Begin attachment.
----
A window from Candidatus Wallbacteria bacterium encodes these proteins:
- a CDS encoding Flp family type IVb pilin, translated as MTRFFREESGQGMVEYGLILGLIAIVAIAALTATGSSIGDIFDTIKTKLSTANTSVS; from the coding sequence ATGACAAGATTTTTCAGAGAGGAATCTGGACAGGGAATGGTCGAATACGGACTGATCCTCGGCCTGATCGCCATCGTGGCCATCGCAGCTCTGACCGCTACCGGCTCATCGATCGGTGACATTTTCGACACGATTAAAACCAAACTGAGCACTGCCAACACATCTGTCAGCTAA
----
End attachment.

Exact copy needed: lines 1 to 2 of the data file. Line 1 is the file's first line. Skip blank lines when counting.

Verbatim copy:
A window from Candidatus Wallbacteria bacterium encodes these proteins:
- a CDS encoding Flp family type IVb pilin, translated as MTRFFREESGQGMVEYGLILGLIAIVAIAALTATGSSIGDIFDTIKTKLSTANTSVS; from the coding sequence ATGACAAGATTTTTCAGAGAGGAATCTGGACAGGGAATGGTCGAATACGGACTGATCCTCGGCCTGATCGCCATCGTGGCCATCGCAGCTCTGACCGCTACCGGCTCATCGATCGGTGACATTTTCGACACGATTAAAACCAAACTGAGCACTGCCAACACATCTGTCAGCTAA